New rules by IRDAI have more safeguards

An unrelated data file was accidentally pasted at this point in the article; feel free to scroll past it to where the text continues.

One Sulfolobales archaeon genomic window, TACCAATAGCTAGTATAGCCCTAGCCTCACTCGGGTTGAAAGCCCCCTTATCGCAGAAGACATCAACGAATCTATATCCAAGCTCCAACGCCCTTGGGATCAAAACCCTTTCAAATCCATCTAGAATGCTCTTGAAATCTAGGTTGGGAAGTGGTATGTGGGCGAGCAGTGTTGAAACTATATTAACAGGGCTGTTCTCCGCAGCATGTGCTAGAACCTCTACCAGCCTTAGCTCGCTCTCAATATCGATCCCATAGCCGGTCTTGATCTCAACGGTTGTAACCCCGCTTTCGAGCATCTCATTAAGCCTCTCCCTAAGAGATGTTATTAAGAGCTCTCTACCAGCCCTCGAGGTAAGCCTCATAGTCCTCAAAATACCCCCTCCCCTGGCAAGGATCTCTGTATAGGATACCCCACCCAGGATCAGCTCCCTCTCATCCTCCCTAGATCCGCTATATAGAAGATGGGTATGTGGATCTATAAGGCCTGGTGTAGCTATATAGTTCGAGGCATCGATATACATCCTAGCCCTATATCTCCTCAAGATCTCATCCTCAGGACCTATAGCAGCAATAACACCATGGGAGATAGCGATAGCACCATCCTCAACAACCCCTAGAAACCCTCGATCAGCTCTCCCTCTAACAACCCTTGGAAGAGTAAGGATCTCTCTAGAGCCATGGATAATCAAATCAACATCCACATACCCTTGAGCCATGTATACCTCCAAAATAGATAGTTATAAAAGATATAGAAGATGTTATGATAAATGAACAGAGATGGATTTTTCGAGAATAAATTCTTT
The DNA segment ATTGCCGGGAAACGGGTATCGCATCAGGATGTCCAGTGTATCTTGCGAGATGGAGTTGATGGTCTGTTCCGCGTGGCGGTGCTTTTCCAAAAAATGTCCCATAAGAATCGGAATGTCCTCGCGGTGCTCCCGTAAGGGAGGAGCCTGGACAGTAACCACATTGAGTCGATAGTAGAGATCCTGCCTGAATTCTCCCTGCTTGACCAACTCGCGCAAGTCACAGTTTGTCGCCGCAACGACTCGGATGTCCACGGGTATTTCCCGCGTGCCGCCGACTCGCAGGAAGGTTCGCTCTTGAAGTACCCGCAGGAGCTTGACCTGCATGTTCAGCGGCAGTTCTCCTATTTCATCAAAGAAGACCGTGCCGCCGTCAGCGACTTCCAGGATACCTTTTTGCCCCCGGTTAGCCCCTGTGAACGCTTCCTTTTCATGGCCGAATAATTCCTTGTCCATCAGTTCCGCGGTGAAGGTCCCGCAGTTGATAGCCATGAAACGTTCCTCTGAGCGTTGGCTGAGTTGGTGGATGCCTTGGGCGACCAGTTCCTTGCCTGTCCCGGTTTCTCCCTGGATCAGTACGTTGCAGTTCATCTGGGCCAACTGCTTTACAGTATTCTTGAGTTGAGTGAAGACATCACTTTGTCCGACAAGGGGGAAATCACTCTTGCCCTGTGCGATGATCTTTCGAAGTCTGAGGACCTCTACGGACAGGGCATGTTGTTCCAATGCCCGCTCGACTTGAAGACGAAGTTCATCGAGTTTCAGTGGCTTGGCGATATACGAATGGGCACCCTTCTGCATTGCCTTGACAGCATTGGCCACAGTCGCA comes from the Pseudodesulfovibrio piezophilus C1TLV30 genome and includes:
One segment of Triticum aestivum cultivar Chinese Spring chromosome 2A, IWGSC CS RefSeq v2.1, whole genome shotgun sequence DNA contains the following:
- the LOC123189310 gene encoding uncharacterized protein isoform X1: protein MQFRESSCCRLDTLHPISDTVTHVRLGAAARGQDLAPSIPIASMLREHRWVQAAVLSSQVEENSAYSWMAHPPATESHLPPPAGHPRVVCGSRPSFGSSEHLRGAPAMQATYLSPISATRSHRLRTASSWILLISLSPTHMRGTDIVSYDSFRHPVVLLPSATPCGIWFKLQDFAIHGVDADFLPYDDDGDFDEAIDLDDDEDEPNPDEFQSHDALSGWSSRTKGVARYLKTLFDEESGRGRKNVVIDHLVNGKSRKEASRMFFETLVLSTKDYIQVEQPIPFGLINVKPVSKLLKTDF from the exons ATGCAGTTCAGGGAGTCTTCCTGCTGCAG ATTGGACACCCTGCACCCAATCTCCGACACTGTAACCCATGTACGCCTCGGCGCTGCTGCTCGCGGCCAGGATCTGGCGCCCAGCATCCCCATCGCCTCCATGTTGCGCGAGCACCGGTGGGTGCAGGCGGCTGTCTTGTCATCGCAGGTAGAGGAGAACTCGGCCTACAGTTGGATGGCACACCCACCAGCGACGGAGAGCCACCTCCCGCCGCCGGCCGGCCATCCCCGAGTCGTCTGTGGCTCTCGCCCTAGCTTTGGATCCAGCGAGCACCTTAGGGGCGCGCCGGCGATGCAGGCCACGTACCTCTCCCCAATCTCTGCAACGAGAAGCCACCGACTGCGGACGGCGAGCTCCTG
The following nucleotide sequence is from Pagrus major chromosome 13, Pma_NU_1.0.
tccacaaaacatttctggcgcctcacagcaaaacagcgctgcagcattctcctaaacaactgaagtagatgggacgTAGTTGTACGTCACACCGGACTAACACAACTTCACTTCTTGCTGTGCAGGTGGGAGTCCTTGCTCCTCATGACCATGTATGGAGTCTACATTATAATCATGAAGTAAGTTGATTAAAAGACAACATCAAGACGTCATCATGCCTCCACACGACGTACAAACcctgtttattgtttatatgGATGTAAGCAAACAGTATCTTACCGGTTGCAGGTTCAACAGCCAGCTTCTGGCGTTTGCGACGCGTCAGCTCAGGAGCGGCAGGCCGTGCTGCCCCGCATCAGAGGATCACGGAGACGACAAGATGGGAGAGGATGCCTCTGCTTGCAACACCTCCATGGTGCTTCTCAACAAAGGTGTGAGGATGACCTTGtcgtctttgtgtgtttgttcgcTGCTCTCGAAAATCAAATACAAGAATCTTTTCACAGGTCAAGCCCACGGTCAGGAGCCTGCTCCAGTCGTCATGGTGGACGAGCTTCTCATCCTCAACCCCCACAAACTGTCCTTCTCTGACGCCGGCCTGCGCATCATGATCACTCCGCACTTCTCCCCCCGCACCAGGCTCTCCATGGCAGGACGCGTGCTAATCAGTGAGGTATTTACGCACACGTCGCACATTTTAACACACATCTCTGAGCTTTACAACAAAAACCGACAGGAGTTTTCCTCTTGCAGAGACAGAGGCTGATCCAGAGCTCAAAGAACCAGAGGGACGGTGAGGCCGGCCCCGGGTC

Monday 02, February, 2015 Most of us, when we want to buy an insurance policy, ask our friends or family members to recommend an insurance agent and buy the policy the agent suggests. So far, in such cases there have been many instances where agents have recommend a product that offers him/her the highest commission, thereby ignoring the needs of the customer. While individuals need to take steps to protect their interests, the rules are also being changed to protect customers. With respect to protecting their interest, Subrat Mohanty, Senior Executive Vice President & Head-Strategy, HDFC Life Insurance says, customers should always approach the insurance agent from a financial planning point-of-view. And when the agent offers a product customers must check the compatibility of the product with their goals and what instruments the policy invests in (if it is an investment product). Higher transparency and stricter rules will also help bring down mis-selling. Mohanty has good reason to advice customers on what to ask of agents. The draft regulation on Appointment on Insurance Agents, issued by the Regulatory and Development Authority of India (IRDAI) last week, has listed a specific code of conduct for insurance agents. It also puts the ownership of the code with the insurer. This means that in case of complaints about mis-selling, the insurer cannot escape responsibility by putting the blame on the agent. Also, in case of violation the penalty on the insurer can be up to Rs 1 crore. Today, it is not mandatory for agents to disclose commissions. But according to the proposed code of conduct, if buyers ask for details about commissions, the agent has to disclose it. Similarly, agents must also disclose details of premiums and explain the importance of disclosing all facts while buying the policy. Even if the agent does not insist, customers must always disclose any material personal and health-related information at the time of application. "Otherwise there could be problems at the time of claims,'' points out Mahesh Misra, Chief Distribution Officer, Aviva Life Insurance. Customers must also ask their agents the sum assured and charge structure of the policy, he adds. As per the proposed guidelines, companies may have to resolve more complaints at their level instead of going to the regulator or the Ombudsman, because companies will have to take responsibility of the agent, says Vineet Patni, Chief Distribution Officer with Bharti AXA Life Insurance. Besides if an agent represents more than one company and both companies offer similar products, then he/she should advise the buyer on products of both the companies and the best product suited to the buyer. For instance, if an agent is representing a health insurance company and a life insurance company, the life insurance company also may have a health insurance product in its portfolio. But the agent should evaluate if it is suitable for the buyer, says the draft regulations. Agents who keep hopping from one life insurer to another, is a problem for both the company as well as customers. For the company it means having to invest time and resources in training new agents. Customers may miss premiums if their agent leaves the company mid-way. While companies do re-allocate such orphaned policies to other agents, it is a hassle for all involved. This problem may reduce with stricter background checks, a centralised list of black-listed agents, and tighter norms for hiring, as prescribed by the draft regulations, say insurance officials. "Initially the inflow of agents may be slightly difficult. But the filtering means that non-serious agents will not come. Those who come will stay for longer and will be serious,'' says Mohanty. This will mean better service for insurance buyers. After guidelines for banks to become brokers, this code of conduct for appointment of individual agents is another attempt by the regulator to bring more transparency to the sales process.

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